2021 Annual Literary Contest
This morning I opened my book, Words on Fire
by Jennifer Nielsen, and thought of how
Johannes Gutenberg improved the printing press
To make books like mine faster. And when I turned on the light,
I remembered how many times Thomas Edison and his team
experimented with different filaments for the lightbulb
and the big, bold letters across the front of the milk carton,
PASTEURISED, courtesy of Louis Pasteur.
Curiosity was a spark in these people’s minds
which led to a fire of discovery.
I popped a chocolate square into my mouth
and thought about how chocolate is something
that has a tiny bit of mass but so much energy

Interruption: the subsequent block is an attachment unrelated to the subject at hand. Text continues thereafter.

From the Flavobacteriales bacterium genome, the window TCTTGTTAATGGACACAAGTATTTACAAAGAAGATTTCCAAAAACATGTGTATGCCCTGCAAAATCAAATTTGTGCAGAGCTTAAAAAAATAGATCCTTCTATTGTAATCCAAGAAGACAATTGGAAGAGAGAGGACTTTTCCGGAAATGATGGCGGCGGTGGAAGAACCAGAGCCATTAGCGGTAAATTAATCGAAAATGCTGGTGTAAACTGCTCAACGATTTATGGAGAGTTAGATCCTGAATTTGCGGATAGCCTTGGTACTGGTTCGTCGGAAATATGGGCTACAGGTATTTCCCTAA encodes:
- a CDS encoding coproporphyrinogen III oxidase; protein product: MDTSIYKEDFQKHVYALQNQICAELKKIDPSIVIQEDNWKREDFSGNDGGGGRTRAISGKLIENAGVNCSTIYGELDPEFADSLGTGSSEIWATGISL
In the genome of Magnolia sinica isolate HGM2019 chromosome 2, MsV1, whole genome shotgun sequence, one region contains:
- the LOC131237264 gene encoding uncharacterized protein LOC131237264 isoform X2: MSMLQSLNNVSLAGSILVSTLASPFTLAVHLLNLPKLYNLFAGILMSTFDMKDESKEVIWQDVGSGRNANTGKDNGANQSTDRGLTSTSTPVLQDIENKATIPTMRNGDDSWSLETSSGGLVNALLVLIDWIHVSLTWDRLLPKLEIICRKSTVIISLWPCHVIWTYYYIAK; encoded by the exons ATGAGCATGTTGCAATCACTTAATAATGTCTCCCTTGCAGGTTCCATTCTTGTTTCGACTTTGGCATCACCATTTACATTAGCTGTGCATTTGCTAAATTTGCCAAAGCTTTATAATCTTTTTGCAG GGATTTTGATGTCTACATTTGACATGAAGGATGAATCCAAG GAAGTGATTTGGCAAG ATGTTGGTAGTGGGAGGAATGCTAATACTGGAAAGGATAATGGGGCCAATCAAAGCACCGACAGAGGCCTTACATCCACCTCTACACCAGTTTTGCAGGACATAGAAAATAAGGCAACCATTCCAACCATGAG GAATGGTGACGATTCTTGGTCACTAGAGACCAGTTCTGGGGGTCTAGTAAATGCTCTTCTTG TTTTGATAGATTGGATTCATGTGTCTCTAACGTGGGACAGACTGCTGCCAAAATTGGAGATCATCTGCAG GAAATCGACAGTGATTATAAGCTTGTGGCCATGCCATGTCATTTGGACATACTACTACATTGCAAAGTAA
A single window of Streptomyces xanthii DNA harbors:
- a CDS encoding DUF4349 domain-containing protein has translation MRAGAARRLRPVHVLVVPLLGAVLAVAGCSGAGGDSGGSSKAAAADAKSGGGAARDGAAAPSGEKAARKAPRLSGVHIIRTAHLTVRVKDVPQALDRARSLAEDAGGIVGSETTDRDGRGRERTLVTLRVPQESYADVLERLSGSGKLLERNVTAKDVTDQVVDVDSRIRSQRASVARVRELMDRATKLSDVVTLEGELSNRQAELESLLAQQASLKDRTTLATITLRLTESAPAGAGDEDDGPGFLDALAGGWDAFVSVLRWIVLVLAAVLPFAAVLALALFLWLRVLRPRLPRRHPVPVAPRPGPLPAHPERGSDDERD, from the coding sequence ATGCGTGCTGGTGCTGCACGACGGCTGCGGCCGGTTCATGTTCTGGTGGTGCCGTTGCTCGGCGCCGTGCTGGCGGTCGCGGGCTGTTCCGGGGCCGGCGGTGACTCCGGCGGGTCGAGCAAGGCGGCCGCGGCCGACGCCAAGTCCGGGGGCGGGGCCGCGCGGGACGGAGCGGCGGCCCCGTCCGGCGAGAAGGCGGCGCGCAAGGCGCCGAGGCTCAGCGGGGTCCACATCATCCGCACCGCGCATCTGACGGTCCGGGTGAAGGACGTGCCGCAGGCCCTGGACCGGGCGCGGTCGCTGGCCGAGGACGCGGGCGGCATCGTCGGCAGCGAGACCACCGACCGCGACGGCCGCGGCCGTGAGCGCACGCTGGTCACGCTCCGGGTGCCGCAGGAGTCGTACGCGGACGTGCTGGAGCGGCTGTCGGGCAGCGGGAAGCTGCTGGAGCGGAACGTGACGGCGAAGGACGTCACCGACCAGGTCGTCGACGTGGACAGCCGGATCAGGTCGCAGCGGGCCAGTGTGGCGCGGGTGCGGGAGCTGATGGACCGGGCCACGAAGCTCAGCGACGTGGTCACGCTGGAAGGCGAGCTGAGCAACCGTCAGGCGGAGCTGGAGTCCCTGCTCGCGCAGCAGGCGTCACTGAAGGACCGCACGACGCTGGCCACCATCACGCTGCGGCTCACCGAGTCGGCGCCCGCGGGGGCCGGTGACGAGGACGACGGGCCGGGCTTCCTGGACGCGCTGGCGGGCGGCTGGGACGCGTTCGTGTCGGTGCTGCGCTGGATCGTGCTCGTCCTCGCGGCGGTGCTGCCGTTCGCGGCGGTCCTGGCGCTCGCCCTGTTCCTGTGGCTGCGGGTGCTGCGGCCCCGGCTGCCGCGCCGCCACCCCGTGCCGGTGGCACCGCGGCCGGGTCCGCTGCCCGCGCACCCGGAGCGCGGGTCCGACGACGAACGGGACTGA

when I eat it, like Einstein’s theory of relativity.
Emmy Noether helped fix a leak in that theory.
Almost no one knows her name. She had molecules of fame
but hundreds of liters of talent because she was curious.
Archaeologists find mummies, Ice Age art,
Assyrian carvings. Astronomers find new stars.
Curiosity was a star in their minds that led them
to the stars in the sky. Books like Words on Fire give me
a torch of curiosity, lighting the way for my mind.
Asking, thinking, wondering, I learned that
Wisteria is poisonous, trees with square trunks
grow in Panama, turtles can climb up rocks
to reach the light, the Mona Lisa has no eyebrows.
I wouldn’t have known that without my curiosity
lighting up my mind, bright like a flame,
A flame that we used before lightbulbs,
A spark that will never die out.